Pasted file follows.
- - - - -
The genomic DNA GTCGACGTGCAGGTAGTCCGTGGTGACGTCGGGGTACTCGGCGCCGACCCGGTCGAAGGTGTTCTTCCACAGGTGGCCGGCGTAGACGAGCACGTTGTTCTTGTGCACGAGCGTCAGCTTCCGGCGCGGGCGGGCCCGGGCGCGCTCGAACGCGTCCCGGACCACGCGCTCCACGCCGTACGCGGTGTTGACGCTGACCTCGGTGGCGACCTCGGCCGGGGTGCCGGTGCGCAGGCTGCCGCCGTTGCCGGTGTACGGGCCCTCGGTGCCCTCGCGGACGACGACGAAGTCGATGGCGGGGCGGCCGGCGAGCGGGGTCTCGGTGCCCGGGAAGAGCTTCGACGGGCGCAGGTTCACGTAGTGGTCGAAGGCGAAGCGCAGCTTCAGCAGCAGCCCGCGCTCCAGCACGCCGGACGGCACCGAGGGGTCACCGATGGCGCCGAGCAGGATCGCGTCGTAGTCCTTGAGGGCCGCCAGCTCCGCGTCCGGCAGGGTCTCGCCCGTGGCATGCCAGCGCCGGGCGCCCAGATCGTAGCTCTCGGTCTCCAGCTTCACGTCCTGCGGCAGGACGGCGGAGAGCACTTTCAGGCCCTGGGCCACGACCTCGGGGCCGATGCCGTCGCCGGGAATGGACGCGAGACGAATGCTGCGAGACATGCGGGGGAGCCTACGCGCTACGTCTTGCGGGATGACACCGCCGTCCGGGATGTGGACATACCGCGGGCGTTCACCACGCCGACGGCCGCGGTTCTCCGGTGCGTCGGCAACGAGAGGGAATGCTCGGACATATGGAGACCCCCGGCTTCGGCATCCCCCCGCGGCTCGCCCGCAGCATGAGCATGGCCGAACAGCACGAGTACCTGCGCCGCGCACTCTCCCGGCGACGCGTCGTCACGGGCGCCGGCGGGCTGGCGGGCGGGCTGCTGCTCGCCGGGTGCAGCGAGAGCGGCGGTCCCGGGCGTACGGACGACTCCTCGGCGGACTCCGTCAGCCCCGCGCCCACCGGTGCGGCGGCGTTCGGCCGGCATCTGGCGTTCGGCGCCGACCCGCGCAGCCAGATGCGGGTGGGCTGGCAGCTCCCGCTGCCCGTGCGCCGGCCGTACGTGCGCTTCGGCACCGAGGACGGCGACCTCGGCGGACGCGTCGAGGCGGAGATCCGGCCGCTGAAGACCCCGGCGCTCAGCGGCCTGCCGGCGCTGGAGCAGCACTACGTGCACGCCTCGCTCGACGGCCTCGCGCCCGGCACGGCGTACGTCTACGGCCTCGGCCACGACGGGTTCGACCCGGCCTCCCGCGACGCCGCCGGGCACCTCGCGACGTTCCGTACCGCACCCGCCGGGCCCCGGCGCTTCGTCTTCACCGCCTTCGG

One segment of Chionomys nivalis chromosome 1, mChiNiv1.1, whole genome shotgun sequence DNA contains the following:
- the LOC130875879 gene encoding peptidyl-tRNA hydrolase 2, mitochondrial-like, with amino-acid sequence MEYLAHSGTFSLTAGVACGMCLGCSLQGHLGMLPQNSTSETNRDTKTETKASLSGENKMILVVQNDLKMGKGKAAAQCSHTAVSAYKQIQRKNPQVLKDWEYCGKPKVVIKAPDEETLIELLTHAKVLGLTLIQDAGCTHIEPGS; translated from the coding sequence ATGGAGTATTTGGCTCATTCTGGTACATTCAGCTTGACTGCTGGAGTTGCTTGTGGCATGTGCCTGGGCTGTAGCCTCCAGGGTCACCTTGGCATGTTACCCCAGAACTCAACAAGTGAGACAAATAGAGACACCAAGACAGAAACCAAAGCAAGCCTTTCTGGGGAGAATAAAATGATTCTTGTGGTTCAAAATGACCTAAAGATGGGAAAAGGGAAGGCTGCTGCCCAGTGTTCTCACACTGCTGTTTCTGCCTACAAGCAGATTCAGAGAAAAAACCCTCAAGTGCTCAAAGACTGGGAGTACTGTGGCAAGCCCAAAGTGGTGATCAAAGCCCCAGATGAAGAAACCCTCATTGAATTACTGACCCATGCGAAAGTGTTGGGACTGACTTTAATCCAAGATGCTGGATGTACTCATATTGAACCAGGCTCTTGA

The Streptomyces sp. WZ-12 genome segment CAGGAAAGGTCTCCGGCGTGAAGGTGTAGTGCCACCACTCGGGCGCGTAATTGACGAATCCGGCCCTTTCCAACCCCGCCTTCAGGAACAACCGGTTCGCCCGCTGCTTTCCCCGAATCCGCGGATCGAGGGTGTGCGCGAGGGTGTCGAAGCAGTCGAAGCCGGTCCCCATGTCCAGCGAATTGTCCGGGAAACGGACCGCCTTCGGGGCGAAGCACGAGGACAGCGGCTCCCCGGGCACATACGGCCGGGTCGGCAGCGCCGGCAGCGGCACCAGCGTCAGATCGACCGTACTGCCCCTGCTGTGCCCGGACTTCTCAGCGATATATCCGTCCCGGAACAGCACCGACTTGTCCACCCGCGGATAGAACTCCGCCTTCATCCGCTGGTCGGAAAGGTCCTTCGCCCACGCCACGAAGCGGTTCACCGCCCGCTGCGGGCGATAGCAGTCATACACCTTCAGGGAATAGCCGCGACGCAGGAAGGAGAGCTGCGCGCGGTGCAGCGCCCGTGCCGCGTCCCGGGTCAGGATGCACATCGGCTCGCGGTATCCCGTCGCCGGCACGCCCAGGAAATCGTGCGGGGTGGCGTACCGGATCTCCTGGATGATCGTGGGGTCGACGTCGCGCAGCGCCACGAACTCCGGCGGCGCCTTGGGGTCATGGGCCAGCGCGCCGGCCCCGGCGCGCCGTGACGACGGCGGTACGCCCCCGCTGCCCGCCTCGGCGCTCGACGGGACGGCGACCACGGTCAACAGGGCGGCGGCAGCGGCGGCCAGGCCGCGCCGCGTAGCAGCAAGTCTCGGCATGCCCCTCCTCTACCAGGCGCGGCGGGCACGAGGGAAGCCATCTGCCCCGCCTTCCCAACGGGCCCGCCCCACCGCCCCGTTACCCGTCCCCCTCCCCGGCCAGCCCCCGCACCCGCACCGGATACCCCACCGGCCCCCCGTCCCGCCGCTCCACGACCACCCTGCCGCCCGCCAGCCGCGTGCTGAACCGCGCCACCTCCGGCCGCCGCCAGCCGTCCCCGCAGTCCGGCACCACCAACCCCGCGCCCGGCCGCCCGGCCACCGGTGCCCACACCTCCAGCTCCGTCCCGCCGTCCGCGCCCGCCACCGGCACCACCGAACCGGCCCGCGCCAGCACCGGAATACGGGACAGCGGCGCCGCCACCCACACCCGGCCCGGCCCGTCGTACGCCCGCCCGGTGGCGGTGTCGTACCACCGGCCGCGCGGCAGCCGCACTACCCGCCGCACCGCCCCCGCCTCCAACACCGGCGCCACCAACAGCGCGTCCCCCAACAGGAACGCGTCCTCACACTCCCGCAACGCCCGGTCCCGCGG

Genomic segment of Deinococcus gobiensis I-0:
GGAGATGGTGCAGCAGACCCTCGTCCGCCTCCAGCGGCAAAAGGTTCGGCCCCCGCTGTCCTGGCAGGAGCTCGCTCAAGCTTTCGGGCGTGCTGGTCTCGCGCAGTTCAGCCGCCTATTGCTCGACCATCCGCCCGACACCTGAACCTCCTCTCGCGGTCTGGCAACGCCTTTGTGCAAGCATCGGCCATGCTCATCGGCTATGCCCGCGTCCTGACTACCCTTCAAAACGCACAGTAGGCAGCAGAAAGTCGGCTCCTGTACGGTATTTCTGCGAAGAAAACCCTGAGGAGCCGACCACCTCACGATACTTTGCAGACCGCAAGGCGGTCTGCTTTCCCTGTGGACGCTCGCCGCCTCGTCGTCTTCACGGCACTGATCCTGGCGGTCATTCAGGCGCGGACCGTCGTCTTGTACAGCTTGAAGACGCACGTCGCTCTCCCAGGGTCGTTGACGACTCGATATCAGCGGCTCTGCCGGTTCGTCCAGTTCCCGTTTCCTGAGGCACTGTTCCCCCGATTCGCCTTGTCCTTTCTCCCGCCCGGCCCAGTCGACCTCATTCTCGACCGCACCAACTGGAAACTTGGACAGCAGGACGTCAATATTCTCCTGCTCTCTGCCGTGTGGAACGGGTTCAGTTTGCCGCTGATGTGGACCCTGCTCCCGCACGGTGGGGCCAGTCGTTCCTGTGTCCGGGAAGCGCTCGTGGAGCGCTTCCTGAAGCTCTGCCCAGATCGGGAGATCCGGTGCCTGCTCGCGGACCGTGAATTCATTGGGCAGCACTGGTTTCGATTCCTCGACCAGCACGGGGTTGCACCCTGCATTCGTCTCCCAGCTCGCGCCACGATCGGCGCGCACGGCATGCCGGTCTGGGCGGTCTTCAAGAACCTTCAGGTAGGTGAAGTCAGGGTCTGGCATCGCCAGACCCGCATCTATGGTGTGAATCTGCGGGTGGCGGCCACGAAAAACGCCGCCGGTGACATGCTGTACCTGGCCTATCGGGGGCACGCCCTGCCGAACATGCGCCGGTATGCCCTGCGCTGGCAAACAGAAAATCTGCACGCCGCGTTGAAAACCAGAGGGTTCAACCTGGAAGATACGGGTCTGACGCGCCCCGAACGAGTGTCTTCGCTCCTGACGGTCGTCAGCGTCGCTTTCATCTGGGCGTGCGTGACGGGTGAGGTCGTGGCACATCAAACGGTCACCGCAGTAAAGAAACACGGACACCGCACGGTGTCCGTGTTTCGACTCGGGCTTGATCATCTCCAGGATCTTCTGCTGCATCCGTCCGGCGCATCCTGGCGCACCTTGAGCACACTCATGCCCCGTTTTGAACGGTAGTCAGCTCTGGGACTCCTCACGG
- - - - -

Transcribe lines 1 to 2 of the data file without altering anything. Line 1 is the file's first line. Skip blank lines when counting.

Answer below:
The genomic DNA GTCGACGTGCAGGTAGTCCGTGGTGACGTCGGGGTACTCGGCGCCGACCCGGTCGAAGGTGTTCTTCCACAGGTGGCCGGCGTAGACGAGCACGTTGTTCTTGTGCACGAGCGTCAGCTTCCGGCGCGGGCGGGCCCGGGCGCGCTCGAACGCGTCCCGGACCACGCGCTCCACGCCGTACGCGGTGTTGACGCTGACCTCGGTGGCGACCTCGGCCGGGGTGCCGGTGCGCAGGCTGCCGCCGTTGCCGGTGTACGGGCCCTCGGTGCCCTCGCGGACGACGACGAAGTCGATGGCGGGGCGGCCGGCGAGCGGGGTCTCGGTGCCCGGGAAGAGCTTCGACGGGCGCAGGTTCACGTAGTGGTCGAAGGCGAAGCGCAGCTTCAGCAGCAGCCCGCGCTCCAGCACGCCGGACGGCACCGAGGGGTCACCGATGGCGCCGAGCAGGATCGCGTCGTAGTCCTTGAGGGCCGCCAGCTCCGCGTCCGGCAGGGTCTCGCCCGTGGCATGCCAGCGCCGGGCGCCCAGATCGTAGCTCTCGGTCTCCAGCTTCACGTCCTGCGGCAGGACGGCGGAGAGCACTTTCAGGCCCTGGGCCACGACCTCGGGGCCGATGCCGTCGCCGGGAATGGACGCGAGACGAATGCTGCGAGACATGCGGGGGAGCCTACGCGCTACGTCTTGCGGGATGACACCGCCGTCCGGGATGTGGACATACCGCGGGCGTTCACCACGCCGACGGCCGCGGTTCTCCGGTGCGTCGGCAACGAGAGGGAATGCTCGGACATATGGAGACCCCCGGCTTCGGCATCCCCCCGCGGCTCGCCCGCAGCATGAGCATGGCCGAACAGCACGAGTACCTGCGCCGCGCACTCTCCCGGCGACGCGTCGTCACGGGCGCCGGCGGGCTGGCGGGCGGGCTGCTGCTCGCCGGGTGCAGCGAGAGCGGCGGTCCCGGGCGTACGGACGACTCCTCGGCGGACTCCGTCAGCCCCGCGCCCACCGGTGCGGCGGCGTTCGGCCGGCATCTGGCGTTCGGCGCCGACCCGCGCAGCCAGATGCGGGTGGGCTGGCAGCTCCCGCTGCCCGTGCGCCGGCCGTACGTGCGCTTCGGCACCGAGGACGGCGACCTCGGCGGACGCGTCGAGGCGGAGATCCGGCCGCTGAAGACCCCGGCGCTCAGCGGCCTGCCGGCGCTGGAGCAGCACTACGTGCACGCCTCGCTCGACGGCCTCGCGCCCGGCACGGCGTACGTCTACGGCCTCGGCCACGACGGGTTCGACCCGGCCTCCCGCGACGCCGCCGGGCACCTCGCGACGTTCCGTACCGCACCCGCCGGGCCCCGGCGCTTCGTCTTCACCGCCTTCGG

One segment of Chionomys nivalis chromosome 1, mChiNiv1.1, whole genome shotgun sequence DNA contains the following: